Animate Totems

At 14th level, you have become a conduit of the elemental forces, and your totems are extensions of your will. You can use an Action to sacrifice one of your uses of Wild Shape, and cause your totems to animate. All of the totems that you have summoned sprout arm and legs, and animate as if affected by the spell Animate Objects; no concentration required. The animated totems count as Large constructs, as shown in the spellís description, but retain their original AC and immunity. The animated totemsí attacks do damage of the type that they were summoned as, and they have resistance to nonmagical bludgeoning, piercing and slashing damage. The totems remain animated until destroyed or for 10 minutes, after which they collapse into nonmagical detritus.

Man_Over_Game
2018-11-06, 07:03 PM
This is masterfully well done. I could totally see someone utilize this. It has a lot of flavor, and is well balanced with plenty of decisions without being overly complicated.

Great job!

My last suggestion is to add some minor ribbon abilities in somewhere. Right now, these don't provide too much out of combat, where the other druids all have major abilities that support the Druid while they're out of combat.

Perhaps you always have an aura that resists any kind of inclement weather effects (like rain, uncomfortable heat or cold, excessive wind, etc) that extends enough to protect your allies (10 foot radius?).

Perhaps you know Message, and it's distance is doubled?

Perhaps your Totems have Magic Mouth on them?

Or maybe you always have the benefit of Tongues?

Maybe you understand Primordial, and you have advantage on Persuasion checks when speaking to elementals, plants and animals?

RickAsWritten
2018-11-06, 07:11 PM
This is masterfully well done. I could totally see someone utilize this. It has a lot of flavor, and is well balanced with plenty of decisions without being overly complicated.

Great job!

Nice, thanks. Now I just need to find a game to do some playtesting lol. I presently only play/DM AL.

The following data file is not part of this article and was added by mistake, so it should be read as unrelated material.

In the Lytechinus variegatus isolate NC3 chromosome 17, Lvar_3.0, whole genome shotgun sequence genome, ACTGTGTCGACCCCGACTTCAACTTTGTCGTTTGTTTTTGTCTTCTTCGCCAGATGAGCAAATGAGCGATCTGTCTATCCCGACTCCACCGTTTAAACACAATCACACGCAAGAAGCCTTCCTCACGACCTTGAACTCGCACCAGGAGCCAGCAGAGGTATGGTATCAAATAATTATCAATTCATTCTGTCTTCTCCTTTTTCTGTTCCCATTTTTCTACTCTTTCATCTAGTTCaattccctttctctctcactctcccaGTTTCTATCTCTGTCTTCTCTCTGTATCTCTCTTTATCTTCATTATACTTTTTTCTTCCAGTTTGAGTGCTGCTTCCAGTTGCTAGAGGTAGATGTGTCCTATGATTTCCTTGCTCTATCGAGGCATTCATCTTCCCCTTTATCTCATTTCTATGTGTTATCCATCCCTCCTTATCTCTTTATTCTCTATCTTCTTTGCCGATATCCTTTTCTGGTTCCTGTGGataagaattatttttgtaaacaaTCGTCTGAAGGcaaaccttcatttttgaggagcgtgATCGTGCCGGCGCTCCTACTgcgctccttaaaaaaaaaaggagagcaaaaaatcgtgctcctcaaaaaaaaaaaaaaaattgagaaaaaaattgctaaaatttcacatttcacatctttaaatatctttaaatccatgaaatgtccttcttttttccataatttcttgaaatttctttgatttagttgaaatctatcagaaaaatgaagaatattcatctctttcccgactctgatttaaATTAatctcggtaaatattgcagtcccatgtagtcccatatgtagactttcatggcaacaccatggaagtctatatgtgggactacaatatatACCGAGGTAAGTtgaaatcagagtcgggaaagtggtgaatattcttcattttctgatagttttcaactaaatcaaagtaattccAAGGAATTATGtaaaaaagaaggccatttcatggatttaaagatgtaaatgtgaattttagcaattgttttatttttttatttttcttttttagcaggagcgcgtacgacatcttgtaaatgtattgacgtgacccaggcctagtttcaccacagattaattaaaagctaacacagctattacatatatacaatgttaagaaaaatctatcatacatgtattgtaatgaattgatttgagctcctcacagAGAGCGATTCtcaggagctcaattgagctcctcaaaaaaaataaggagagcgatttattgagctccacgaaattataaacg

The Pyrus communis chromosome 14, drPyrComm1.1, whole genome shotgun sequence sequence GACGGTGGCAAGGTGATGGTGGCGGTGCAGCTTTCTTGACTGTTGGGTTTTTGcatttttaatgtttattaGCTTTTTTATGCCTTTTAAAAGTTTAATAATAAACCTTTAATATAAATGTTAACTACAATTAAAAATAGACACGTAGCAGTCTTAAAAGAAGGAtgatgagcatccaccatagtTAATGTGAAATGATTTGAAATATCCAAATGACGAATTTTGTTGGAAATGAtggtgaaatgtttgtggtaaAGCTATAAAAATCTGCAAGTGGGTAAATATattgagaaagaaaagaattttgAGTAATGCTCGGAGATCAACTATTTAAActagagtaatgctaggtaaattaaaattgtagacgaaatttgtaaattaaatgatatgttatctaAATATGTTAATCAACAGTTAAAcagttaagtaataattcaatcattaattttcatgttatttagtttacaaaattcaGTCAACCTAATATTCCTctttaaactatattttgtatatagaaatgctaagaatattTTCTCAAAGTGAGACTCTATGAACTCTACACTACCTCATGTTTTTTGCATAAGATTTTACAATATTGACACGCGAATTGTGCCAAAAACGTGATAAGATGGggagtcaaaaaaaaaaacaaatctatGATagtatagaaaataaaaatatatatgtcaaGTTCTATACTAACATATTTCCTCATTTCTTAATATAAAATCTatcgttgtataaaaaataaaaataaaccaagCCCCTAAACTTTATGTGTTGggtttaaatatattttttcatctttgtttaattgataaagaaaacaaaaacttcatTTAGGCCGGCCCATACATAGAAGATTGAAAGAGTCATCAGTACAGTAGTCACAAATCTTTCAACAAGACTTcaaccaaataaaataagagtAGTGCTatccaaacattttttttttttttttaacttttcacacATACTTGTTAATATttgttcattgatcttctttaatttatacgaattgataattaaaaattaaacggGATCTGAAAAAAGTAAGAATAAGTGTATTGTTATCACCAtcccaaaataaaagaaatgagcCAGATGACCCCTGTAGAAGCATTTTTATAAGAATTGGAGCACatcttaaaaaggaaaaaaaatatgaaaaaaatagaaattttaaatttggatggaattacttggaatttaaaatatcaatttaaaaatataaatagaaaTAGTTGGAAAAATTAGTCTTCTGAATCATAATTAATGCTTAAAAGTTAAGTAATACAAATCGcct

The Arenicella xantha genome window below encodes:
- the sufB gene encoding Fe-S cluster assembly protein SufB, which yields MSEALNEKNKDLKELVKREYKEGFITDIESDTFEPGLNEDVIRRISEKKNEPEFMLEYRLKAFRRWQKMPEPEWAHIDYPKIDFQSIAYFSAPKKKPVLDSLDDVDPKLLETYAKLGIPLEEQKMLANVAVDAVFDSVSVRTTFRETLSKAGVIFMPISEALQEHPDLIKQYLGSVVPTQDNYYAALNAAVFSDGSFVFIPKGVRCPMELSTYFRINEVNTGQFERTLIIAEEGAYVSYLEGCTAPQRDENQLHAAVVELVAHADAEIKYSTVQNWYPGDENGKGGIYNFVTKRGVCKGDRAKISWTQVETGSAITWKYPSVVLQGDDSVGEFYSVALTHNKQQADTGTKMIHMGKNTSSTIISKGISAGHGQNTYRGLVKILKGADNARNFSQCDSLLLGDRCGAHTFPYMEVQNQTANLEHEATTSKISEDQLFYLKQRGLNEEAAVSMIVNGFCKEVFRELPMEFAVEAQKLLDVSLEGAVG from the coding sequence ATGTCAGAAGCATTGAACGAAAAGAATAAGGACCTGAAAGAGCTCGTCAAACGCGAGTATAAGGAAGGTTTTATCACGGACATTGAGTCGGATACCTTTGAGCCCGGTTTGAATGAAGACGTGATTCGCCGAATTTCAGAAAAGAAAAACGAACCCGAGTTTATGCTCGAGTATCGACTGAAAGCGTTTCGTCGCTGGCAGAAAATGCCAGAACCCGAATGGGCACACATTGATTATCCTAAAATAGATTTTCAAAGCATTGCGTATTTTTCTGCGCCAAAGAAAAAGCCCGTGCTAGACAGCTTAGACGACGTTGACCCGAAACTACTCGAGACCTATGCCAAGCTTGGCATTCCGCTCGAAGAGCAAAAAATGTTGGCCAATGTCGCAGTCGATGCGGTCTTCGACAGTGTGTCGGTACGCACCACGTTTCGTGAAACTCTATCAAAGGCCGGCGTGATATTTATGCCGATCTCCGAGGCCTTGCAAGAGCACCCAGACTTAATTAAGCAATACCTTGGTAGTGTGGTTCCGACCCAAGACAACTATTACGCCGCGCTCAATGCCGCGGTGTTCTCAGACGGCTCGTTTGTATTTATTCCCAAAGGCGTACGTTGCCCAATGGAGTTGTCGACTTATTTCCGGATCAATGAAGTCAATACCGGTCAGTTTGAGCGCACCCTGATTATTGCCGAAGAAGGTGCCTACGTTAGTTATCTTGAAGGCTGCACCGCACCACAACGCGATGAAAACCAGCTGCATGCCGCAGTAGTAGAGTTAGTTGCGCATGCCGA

RickAsWritten
2018-11-06, 08:12 PM
This is masterfully well done. I could totally see someone utilize this. It has a lot of flavor, and is well balanced with plenty of decisions without being overly complicated.

Great job!

My last suggestion is to add some minor ribbon abilities in somewhere. Right now, these don't provide too much out of combat, where the other druids all have major abilities that support the Druid while they're out of combat.

Perhaps you always have an aura that resists any kind of inclement weather effects (like rain, uncomfortable heat or cold, excessive wind, etc) that extends enough to protect your allies (10 foot radius?).

Perhaps you know Message, and it's distance is doubled?

Perhaps your Totems have Magic Mouth on them?

Or maybe you always have the benefit of Tongues?

Maybe you understand Primordial, and you have advantage on Persuasion checks when speaking to elementals, plants and animals?

Mmm...good point. Maybe just swipe the Primordial speech ribbon from Storm Sorcerer. It fits the theme well.

PeteNutButter
2018-11-06, 08:53 PM
I parsed it down some. Dumped the Balancing Act(it was neat, but too fiddly) and Stacking, made Sacrifice happen at the time of summoning, and turned Ley Line into the only Level 10 ability. The Level six is a three-parter, but Kensei Monks, Drunk Monks and Sword Bards all have multi-abilities, so it should be alright.

Druid- Circle of the Elements Rev:2

Elemental Summons

Starting at 2nd level, you can draw upon the primal elemental forces of nature. Choose one type of elemental damage; acid, cold, fire, lightning, or thunder. As a bonus action you may summon a totem of this element type in an unoccupied 5-foot space within 30 feet of you. The next time you cast or activate a leveled spell that deals damage of the same type as the totem, you gain a bonus to the spell's damage equal to 1d8 for each totem within 30 feet of you. The totems last for one minute, or until destroyed.
The totems are Medium magical Constructs that have an AC of 15, hit points equal to 10 plus twice your Druid level, zero movement speed, and immunity to their chosen elemental type. If a totem is removed from the point it was anchored to, it collapses into nonmagical detritus. The totems pulsate with elemental energies. The areas within a 5-foot radius of the totems are considered difficult terrain. You can move normally through these areas. At level 6 and level 14, the radius of the difficult terrain increases by 5 feet. You may summon a number of totems equal to you Wisdom modifier per short rest.

Totem Adept

At 6th level, you have become a practiced hand at calling forth elemental energies. You can gain the benefits of one of the following abilities each time you use your Elemental Summons ability: